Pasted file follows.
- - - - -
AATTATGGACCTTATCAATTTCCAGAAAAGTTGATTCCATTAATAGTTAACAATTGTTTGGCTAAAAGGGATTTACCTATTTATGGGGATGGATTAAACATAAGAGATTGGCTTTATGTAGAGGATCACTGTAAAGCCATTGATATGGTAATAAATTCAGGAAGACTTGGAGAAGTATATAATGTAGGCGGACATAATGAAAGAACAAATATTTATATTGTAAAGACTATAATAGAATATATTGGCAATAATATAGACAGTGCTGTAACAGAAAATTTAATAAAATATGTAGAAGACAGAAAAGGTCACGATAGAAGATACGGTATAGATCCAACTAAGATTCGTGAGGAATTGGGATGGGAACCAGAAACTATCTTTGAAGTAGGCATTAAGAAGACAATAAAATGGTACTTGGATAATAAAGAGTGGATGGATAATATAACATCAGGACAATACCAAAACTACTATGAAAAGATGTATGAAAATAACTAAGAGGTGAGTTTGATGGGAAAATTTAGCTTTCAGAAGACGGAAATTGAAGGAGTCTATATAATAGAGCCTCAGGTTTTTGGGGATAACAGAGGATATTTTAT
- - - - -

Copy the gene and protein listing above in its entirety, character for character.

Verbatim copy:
AATTATGGACCTTATCAATTTCCAGAAAAGTTGATTCCATTAATAGTTAACAATTGTTTGGCTAAAAGGGATTTACCTATTTATGGGGATGGATTAAACATAAGAGATTGGCTTTATGTAGAGGATCACTGTAAAGCCATTGATATGGTAATAAATTCAGGAAGACTTGGAGAAGTATATAATGTAGGCGGACATAATGAAAGAACAAATATTTATATTGTAAAGACTATAATAGAATATATTGGCAATAATATAGACAGTGCTGTAACAGAAAATTTAATAAAATATGTAGAAGACAGAAAAGGTCACGATAGAAGATACGGTATAGATCCAACTAAGATTCGTGAGGAATTGGGATGGGAACCAGAAACTATCTTTGAAGTAGGCATTAAGAAGACAATAAAATGGTACTTGGATAATAAAGAGTGGATGGATAATATAACATCAGGACAATACCAAAACTACTATGAAAAGATGTATGAAAATAACTAAGAGGTGAGTTTGATGGGAAAATTTAGCTTTCAGAAGACGGAAATTGAAGGAGTCTATATAATAGAGCCTCAGGTTTTTGGGGATAACAGAGGATATTTTAT